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Texas Medical Center

Cancer and Hematology
Phone: 832-824-4395


1102 Bates Ave., Ste. 1570
Houston, TX 77023

Research Laboratory

Leonid S. Metelitsa, MD, PhD

Endowed Chair in Cancer Immunotherapy, Texas Children's Hospital
Director, Center for Advanced Innate Cell Therapy
Associate Director, Texas Children's Cancer Center
Co-Director, Neuroblastoma Program
Professor, Department of Pediatrics, Section of Hematology/Oncology, Baylor College of Medicine


School Education Degree Year
Children’s Hospital Los Angeles/Keck School of Medicine, University of Southern California, Los Angeles, CA Post-doctoral Fellow 2002
N.N. Blokhin Memorial Cancer Research Center of Russian Federation, Moscow, Russia University Doctor of Philosophy 1995
Tver State Medical University, Tver, Russia Medical School Doctor of Medicine 1992




Organization Name Role
American Association of Immunologists (AAI) Member
American Society of Clinical Investigation (ASCI) Elected Member
American Society of Gene & Cell Therapy (ASGCT) Member

Research Statement

Dr. Leonid Metelitsa’s research focuses on understanding the role of Vα24-invariant natural killer T (NKT) cells in tumor immunity and translating this knowledge into NKT cell-based cancer immunotherapies. His group was the first to demonstrate that NKT cells localize to primary tumors in human patients and that presence of these cells at the tumor site is associated with favorable outcomes in the clinic (Metelitsa et al., JEM, 2004). Further studies revealed the underlying mechanistic basis of NKT cell tumor localization and function in the tumor microenvironment (Song et al., JCI, 2007; Song et al., JCI, 2009, Liu et al., JCI, 2012).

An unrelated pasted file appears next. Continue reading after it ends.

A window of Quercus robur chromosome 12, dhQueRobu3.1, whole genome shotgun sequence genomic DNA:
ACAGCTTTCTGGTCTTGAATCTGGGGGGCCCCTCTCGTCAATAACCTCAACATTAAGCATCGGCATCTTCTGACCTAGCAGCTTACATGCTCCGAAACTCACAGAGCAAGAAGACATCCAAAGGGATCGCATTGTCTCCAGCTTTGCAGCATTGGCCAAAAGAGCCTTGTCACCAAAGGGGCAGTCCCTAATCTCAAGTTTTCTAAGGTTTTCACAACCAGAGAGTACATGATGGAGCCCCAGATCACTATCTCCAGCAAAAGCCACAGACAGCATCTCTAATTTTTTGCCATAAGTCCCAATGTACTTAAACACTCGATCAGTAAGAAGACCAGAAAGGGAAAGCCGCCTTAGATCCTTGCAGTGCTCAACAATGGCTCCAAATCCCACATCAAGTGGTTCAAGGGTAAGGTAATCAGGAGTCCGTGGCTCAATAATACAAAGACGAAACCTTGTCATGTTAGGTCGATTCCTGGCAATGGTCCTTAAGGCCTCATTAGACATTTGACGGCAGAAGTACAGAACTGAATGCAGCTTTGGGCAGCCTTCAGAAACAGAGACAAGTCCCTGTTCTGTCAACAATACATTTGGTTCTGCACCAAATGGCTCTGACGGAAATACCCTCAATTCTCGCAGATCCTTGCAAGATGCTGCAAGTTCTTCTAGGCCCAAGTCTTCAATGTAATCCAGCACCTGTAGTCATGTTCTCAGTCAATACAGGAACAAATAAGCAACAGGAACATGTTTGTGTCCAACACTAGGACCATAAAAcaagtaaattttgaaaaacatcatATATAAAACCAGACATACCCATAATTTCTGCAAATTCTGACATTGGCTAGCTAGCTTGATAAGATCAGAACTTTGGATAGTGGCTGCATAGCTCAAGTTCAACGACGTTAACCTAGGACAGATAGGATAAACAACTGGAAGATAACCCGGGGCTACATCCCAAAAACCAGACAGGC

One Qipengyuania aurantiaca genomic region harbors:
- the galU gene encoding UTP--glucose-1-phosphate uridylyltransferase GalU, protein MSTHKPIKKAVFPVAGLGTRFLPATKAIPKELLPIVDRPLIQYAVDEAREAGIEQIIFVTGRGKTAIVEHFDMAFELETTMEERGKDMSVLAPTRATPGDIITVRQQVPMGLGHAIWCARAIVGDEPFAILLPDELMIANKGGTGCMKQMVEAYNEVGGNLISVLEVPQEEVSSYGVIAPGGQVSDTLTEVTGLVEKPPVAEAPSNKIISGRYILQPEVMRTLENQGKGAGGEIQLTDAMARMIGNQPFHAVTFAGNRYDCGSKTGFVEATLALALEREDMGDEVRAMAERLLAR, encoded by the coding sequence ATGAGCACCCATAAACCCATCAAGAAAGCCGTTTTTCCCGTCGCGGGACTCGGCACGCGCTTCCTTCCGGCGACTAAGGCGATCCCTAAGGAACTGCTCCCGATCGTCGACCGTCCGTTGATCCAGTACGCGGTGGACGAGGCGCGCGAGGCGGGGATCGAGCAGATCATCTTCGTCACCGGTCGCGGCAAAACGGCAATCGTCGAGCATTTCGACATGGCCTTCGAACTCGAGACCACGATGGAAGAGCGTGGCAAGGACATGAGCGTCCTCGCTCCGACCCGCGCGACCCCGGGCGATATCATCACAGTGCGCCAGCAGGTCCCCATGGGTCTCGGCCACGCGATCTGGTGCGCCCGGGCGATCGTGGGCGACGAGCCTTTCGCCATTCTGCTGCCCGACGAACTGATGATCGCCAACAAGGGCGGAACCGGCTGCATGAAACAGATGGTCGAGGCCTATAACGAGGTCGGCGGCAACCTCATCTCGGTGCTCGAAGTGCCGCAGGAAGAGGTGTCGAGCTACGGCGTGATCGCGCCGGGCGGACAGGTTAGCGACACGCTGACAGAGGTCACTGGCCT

Based on the knowledge gained from studying NKT cell immunobiology, he has developed original technologies and processes for NKT cell isolation, genetic modification with chimeric antigen receptors (CARs), and ex vivo expansion to clinical scale (Heczey et al., Blood, 2014; Tian et al., JCI, 2016; X. Xu et al., Clin Can Res, 2019). These efforts have resulted in initiation of first-in-human CAR NKT cell clinical trials using autologous (NCT03294954; Heczey et al. Nat Med, 2020) or allogeneic (NCT03774654) NKT cells that are ongoing. 

Clinical Interests

  • Neuroblastoma
  • Solid Tumors
  • Immunotherapy

Research Interests

  • Vα24-invariant natural killer T (NKT) cells
  • Chimeric antigen receptors
  • Immunibiology of neuroblastoma
  • Cancer vaccines

Selected Publications

Heczey A, Courtney AN, Montalbano A, Robinson S, Liu K, Li M, Ghatwai N, Dakhova O, Liu B, Raveh-Sadka T, Chauvin-Fleurence CN, Xu X, Ngai H, Di Pierro EJ, Savoldo B, Dotti G, Metelitsa LS. Anti-GD2 CAR NKT cells in patients with relapsed or refractory neuroblastoma: an interim analysis. Nat. Med. 2020. PMID 33046868

Xu X, Huang W, Heczey A, Liu D, Guo L, Wood M, Jin J, Courtney AN, Liu B, Di Pierro EJ, Hicks J, Barragan GA, Ngai H, Chen Y, Savoldo B, Dotti G, Metelitsa LS. NKT cells coexpressing a GD2-specific chimeric antigen receptor and IL15 show enhanced in vivo persistence and antitumor activity against Neuroblastoma. Clin Cancer Res. 2019. 25(23):7126-7138. PMID: 31484667

Ngai H, Tian G, Courtney AN, Ravari SB, Guo L, Liu B, Jin J, Shen ET, Di Pierro EJ, Metelitsa LS. IL-21 selectively protects CD62L+ NKT cells and enhances their effector functions for adoptive immunotherapy. J. Immunol. 2018. 201(7):2141-2153. PMID: 30111631

Tian G, Courtney AN, Jena B, Heczey A, Liu D, Marinova E, Guo L, Xu X, Torikai H, Mo Q, Dotti G, Cooper LJ, Metelitsa LS. CD62L+ NKT cells have prolonged persistence and antitumor activity in vivo. J Clin Invest. 2016. 126(6):2341-55. PMID: 27183388

View publications on PubMed

View publications on VIICTR

* Texas Children's Hospital physicians' licenses and credentials are reviewed prior to practicing at any of our facilities. Sections titled From the Doctor, Professional Organizations and Publications were provided by the physician's office and were not verified by Texas Children's Hospital.